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Fingerprint payments taking off despite security concerns
Robert Lemos, SecurityFocus 2005-10-07

Consumers embarking on a shopping spree may be able to leave their wallets behind in the near future, despite some security and privacy experts' concerns.

This week, Pay By Touch Solutions, a San Francisco-based firm whose system allows customers to pay at participating grocery stores with the press of a finger, announced that investors have pledged $130 million to fund the company's expansion plans. And, rival BioPay has already enrolled more than 2 million people into its service for cashing payroll checks and paying at the supermarket checkout.

Paying by fingerprint is a hit with consumers, because people want convenience and faster check outs, said Shannon Reardon, director of marketing for Pay By Touch.

"The primary reason consumers sign up is for convenience," Reardon said. "They don't need a wallet or purse. When it become more ubiquitous, consumers won't have to carry cards around."

Moreover, the systems are popular with merchants, who stand to save a significant amount in processing fees if their customers pay using fingerprints linked to their bank accounts--up to 75 percent over straight credit card fees, according to BioPay. The market for such point-of-sale equipment and services will jump to $440 million--or 8.4 percent of the market for biometrics--by 2010, up from $31 million--or 2 percent of the market--in 2005, according to research firm International Biometric Group.

Yet, the security of the systems largely remains a question mark. Security and privacy experts worry that pay-by-fingerprint schemes could lead to hard-to-combat identity fraud and greater threats to civil rights.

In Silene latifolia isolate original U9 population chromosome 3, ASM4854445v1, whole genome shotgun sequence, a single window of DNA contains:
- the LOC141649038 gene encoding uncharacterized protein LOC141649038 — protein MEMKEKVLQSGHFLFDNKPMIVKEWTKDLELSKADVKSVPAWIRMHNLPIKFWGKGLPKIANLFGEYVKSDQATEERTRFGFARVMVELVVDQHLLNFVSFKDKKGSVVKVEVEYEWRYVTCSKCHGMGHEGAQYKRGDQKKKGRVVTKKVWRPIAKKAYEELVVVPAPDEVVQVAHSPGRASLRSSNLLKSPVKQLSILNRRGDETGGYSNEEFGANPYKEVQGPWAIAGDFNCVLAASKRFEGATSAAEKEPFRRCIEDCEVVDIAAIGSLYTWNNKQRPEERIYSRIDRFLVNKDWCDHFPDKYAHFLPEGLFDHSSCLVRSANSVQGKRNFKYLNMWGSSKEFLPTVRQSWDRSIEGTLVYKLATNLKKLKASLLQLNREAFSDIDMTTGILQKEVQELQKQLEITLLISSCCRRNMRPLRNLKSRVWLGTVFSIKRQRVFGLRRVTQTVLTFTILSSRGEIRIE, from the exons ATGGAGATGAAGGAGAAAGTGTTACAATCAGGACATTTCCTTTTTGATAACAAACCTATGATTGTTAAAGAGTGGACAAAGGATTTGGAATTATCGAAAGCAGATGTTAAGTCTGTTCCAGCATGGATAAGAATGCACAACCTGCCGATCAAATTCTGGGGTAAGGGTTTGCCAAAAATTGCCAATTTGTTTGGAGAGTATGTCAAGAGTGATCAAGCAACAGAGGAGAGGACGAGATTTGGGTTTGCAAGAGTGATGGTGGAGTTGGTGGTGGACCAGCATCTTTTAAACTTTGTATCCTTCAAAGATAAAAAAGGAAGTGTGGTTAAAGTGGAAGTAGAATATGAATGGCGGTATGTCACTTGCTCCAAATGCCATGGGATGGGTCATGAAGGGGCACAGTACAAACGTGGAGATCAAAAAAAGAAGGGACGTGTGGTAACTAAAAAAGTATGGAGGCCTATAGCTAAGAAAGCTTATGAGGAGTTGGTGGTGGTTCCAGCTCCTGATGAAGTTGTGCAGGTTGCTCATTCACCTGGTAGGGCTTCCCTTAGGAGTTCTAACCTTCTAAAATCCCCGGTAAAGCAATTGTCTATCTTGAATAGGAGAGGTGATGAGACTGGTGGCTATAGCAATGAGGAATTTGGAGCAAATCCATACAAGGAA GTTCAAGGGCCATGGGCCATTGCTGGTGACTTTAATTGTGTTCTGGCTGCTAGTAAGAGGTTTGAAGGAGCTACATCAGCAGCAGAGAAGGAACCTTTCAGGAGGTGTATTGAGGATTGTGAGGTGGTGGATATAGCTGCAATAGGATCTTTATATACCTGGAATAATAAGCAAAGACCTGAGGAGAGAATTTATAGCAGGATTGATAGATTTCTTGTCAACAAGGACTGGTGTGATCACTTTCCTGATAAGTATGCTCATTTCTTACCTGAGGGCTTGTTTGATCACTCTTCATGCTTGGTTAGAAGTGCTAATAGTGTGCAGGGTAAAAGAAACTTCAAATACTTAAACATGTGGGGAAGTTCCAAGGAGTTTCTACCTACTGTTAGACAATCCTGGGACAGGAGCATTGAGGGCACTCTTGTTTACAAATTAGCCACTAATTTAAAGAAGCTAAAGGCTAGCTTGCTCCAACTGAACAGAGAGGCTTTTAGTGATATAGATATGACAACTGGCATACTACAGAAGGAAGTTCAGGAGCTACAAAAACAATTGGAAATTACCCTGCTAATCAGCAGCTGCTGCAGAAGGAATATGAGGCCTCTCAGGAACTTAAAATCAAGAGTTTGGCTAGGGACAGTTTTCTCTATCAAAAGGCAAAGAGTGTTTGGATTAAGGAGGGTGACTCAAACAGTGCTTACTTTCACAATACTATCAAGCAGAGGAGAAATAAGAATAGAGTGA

"What are their security practices and how much more extraordinary are they compared to a ChoicePoint, a LexisNexis, or a CardSystems?" said Pam Dixon, executive director of the World Privacy Forum. ChoicePoint, Reed Elsevier's LexisNexis, and CardSystems Solutions have all had high-profile incidents where consumers' financial and personal data has been leaked.

"Stealing a credit card number is one thing," she said. "But if your biometric is stolen and can be reconstituted, then that is a big problem."

Both Pay By Touch and BioPay pledged that their customers' security and privacy are of paramount importance.

Both companies require customers to physically enroll and link their fingerprint and customer ID number to one or more financial accounts. Social Security numbers are not used and accounts are only identified by the last few digits of the account number. The merchant never sees any of the information and nothing is left behind, said Donita Prakash, vice president of marketing for Herndon, Virginia-based BioPay.

"It is the least amount of information left behind about you for any of the possible ways of completing a transaction," Prakash said. "Nothing physical passes to the merchant that could be skimmed, and it's not leaving your body."

Moreover, neither system uses the actual fingerprint to identify the user, but creates a template of the fingerprint--generally a set of numbers measuring specific features of the print. The data format reduces transmission time, but also makes it impossible to reconstitute the original fingerprint, said Larry Hollowood, chief security officer for Pay By Touch.

"When we explain to our consumers that we are not taking the full fingerprint, but that we have 40 data points that can't be turned into a fingerprint, that increases the adoption rate," he said.

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